Leave It Behind
Poetry by Emily Raabe
Darwin in the Andes
All day today I’ve felt lucky – time is nice
instead of a yawning tunnel, the dog sighs
in her sleep at my feet, food is warm and eaten
off the good plates. I know I will pay
for this abundance when afternoon looms
like a bony forearm thrown across
the beginning of the moon, ill portent,
animal dead in the road –
no matter. This morning in my reading
Darwin found the Andes, climbed higher
than his shipmates to the fossils of the sea things
in the cliffs, lifted his face to blue
and did not panic, as I believe he will
in later days, journey over and infirmities
besetting him, God too close to be forgotten
and the creatures in a museum
in London, packed in cotton and smelling of rot.
Let Darwin have his day
in the Andes, the first flush of freedom
from salvation upon him, the world revealing
its face in the thin air like green over the choppy sea.
Let me have my small pleasures; love
in the afternoon, the dog who cries to go out
and is let out, the words who arrive
like mysteries, like the gift of a bone-white
shell in rock four thousand feet above the sea,
silence leading into silence, the Englishman
who slips his god from the Ark
and senses only that the wind is fresh
and up today, and feels only the weight
of the spiraled things in his hands
and the ache in his legs from climbing so far.
My best dream
goes like this: two fields,
cut by a thin line of trees.
In the dream I’m at the line
when the storm comes in.
I dig a ditch in the dark
In the snow in the dream
and get in, and then
the animals arrive—
long noses, soft bodies,
raccoons maybe, deer,
bears, all the creatures
with night eyes
climb into my ditch
with deliberation, settle
their tails, snouts, paws,
around and over me
so we are cuddled in
like kit fox kittens in a den.
There is no fear of freezing
in this dream, no muttered
counting off of time
because everything is here,
has arrived on padded feet
with something like love
in that that it is the absence
of distance. We rest
warm in the sleep
we fear to allow ourselves,
not even on the darkest night,
not even with the snow
falling fast oh fast, and animals
so unafraid that they sleep
unfurled in your arms.
The dream, you understand me,
was a gift, but it came
with a price. I sleep each night
with my palms up,
each morning alone.
An old story
Jesus called up Lazarus
and it was amazing!
Crowds of people stood around
to watch him re-appear.
Jesus said, “Lazarus,” which meant
your body, and so the body
came forth; named-body, name-
of-body, body still blurry with dirt.
Lazarus woke in the body
but something had changed.
His youngest child no longer knew him,
his dog growled at him in the door,
suddenly he hated fish. At night
when he entered the warm body
of his wife, who had fasted and wept
without stopping for three days
and nights, Lazarus felt something
slipping, as though his body
were rolling over the edges of the earth,
as though the earth itself
was not at all as it displayed itself
but instead was something rounded
Lazarus began to drink at night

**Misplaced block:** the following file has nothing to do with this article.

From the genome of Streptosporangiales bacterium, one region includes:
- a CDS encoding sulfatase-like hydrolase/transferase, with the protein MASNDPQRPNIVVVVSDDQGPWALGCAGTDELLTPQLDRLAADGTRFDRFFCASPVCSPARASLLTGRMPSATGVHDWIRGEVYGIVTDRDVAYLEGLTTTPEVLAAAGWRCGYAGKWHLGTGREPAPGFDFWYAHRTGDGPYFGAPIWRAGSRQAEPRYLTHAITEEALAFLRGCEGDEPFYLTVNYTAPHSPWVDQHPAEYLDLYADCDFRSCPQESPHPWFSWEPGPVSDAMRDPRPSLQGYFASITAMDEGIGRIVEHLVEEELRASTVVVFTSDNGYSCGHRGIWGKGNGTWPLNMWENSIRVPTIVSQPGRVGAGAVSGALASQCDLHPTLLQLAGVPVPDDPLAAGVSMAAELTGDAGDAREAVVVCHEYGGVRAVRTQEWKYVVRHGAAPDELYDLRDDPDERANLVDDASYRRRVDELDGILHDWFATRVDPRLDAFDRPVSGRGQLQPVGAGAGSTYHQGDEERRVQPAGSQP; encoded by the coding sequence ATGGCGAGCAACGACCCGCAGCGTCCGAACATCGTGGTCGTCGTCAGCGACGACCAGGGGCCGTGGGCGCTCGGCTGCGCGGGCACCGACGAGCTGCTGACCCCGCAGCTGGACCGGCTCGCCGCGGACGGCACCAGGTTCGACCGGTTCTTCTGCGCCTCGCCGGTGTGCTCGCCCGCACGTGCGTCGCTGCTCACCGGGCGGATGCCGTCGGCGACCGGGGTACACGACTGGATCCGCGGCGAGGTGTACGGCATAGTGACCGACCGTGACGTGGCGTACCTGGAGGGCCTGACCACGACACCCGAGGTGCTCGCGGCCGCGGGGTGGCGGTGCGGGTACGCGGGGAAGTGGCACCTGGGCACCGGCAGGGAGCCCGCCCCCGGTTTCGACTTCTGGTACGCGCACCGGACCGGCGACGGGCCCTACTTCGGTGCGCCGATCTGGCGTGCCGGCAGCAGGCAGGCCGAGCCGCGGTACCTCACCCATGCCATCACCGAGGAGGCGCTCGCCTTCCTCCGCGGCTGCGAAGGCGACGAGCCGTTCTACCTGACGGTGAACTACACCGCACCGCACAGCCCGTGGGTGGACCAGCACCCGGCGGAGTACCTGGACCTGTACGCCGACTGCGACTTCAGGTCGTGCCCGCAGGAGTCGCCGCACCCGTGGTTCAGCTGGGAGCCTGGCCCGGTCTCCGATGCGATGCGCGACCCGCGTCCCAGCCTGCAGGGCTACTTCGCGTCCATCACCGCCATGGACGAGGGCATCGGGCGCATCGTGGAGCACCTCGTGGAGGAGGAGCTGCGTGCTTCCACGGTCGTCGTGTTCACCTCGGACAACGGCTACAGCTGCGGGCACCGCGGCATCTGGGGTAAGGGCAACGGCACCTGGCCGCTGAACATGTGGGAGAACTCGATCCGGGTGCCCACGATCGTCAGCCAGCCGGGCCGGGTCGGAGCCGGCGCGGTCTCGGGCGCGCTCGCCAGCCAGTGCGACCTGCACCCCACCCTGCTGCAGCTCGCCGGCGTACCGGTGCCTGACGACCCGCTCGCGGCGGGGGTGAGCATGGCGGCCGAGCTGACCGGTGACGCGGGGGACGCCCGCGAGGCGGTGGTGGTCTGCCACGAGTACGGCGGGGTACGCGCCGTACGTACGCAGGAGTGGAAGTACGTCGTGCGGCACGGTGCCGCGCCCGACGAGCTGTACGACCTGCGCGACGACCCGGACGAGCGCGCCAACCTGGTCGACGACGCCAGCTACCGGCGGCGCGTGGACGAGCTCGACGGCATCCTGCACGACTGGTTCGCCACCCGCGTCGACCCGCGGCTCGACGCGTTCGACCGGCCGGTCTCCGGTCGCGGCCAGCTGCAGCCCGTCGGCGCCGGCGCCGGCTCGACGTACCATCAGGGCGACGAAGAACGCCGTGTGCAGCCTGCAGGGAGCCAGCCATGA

staying out late until his name
slid away. His neighbors carried him home,
bleary and weeping, his robes dragging
in the dust. His skinny dog
crouched in the doorway, moving easily
when Lazarus swung a clumsy foot —
dumb beast, it didn’t even run
but sat just out of reach
with its tongue out, laughing.
Rain is black and white, like a photograph
It has a long memory, but cannot tell
its own stories: green river, gritty
run-off, black water in a lake.
Now, like the dead, it is all one thing.
Like the dead it crowds
the windows, even as we think
that we are looking out.
All this changes, we admit, gesturing
at the window where even now
the rain is beating harder
than it was this morning.
But we whisper to ourselves, I remain
the same. Rain pounds
on the skylight, washes helplessly
from the point of the roof to the ground
like a singular thing.
The bat on the table has the face of a baby,
button nose and round brown eyes
when he thumbs them open. It’s June twenty-two
in the Downs, the longest day of the year.
The knees are indeed backwards, made
to bend behind the bat, walking sticks
for hanging upside-down. Darwin says
articulus, but once again, it’s what we don’t know
that will find us, and the word, which also means
a hinge, takes fire as it leaves his mouth
on this night, the pivot in the ancient solar year.
The body, he muses, looks familiar,
but as in a tale to frighten children,
the fingers as long as the nightmare hair
on the fairy-tale baby, the tiny, clutching
feet not palm like bear or toe like fox,
the leathered reach unfeathered wings
as in a dream of hovering, poised forever
between flight and ground. Articulus,
the scientist murmurs, England’s
own magician of shells and bones.
The study darkens for a moment as if night
has been pulled in with a drawstring,
light gone red at the window, the creak
in the house the rusty hinge of the year persuaded.
Upstairs, Emma is weeping.
She creases again the letter she has written
that tells her husband there are things
we cannot see and simply must believe,
describes her incurable grief if I thought
we did not belong to each other forever, her faith
a pebble carried always in her mouth.
Darwin notes his findings in the number
seven notebook. Emma folds
the coverlet back for night.
The doubled-jointed envoy on the table
stirs and whiskers out the window,
the light of a thousand bonfires pricked
in its eyes. Fingertips slip the sky
on the dotted line, breaking the seal between
the dark door waiting and the neighbor’s
terrified pets; messenger not skin or wing
but something in between, like between
the window and the frame, the humans
and the silent world that waits,
the yellow space that brightens briefly
for the truly watchful just before
the door is gently, firmly closed.